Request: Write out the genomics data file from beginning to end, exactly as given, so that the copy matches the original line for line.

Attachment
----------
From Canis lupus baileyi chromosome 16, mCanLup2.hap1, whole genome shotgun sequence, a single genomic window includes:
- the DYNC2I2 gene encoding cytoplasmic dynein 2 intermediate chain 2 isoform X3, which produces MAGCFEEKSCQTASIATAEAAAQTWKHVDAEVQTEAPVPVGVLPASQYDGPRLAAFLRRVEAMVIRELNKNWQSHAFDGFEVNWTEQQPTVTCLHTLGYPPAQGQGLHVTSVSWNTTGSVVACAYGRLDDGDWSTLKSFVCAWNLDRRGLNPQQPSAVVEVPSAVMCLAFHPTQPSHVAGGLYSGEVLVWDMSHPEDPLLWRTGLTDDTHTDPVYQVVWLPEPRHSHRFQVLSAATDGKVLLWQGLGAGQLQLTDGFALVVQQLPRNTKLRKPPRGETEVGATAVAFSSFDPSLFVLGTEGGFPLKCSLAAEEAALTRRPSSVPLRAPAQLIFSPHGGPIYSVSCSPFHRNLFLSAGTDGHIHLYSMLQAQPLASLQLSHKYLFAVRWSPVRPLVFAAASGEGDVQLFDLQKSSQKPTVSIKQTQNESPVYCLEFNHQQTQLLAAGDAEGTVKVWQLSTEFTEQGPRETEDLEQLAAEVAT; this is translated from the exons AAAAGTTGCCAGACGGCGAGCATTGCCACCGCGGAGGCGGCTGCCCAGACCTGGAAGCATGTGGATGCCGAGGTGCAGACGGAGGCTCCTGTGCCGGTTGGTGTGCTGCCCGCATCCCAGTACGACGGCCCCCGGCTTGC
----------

From Canis lupus baileyi chromosome 16, mCanLup2.hap1, whole genome shotgun sequence, a single genomic window includes:
- the DYNC2I2 gene encoding cytoplasmic dynein 2 intermediate chain 2 isoform X3, which produces MAGCFEEKSCQTASIATAEAAAQTWKHVDAEVQTEAPVPVGVLPASQYDGPRLAAFLRRVEAMVIRELNKNWQSHAFDGFEVNWTEQQPTVTCLHTLGYPPAQGQGLHVTSVSWNTTGSVVACAYGRLDDGDWSTLKSFVCAWNLDRRGLNPQQPSAVVEVPSAVMCLAFHPTQPSHVAGGLYSGEVLVWDMSHPEDPLLWRTGLTDDTHTDPVYQVVWLPEPRHSHRFQVLSAATDGKVLLWQGLGAGQLQLTDGFALVVQQLPRNTKLRKPPRGETEVGATAVAFSSFDPSLFVLGTEGGFPLKCSLAAEEAALTRRPSSVPLRAPAQLIFSPHGGPIYSVSCSPFHRNLFLSAGTDGHIHLYSMLQAQPLASLQLSHKYLFAVRWSPVRPLVFAAASGEGDVQLFDLQKSSQKPTVSIKQTQNESPVYCLEFNHQQTQLLAAGDAEGTVKVWQLSTEFTEQGPRETEDLEQLAAEVAT; this is translated from the exons AAAAGTTGCCAGACGGCGAGCATTGCCACCGCGGAGGCGGCTGCCCAGACCTGGAAGCATGTGGATGCCGAGGTGCAGACGGAGGCTCCTGTGCCGGTTGGTGTGCTGCCCGCATCCCAGTACGACGGCCCCCGGCTTGC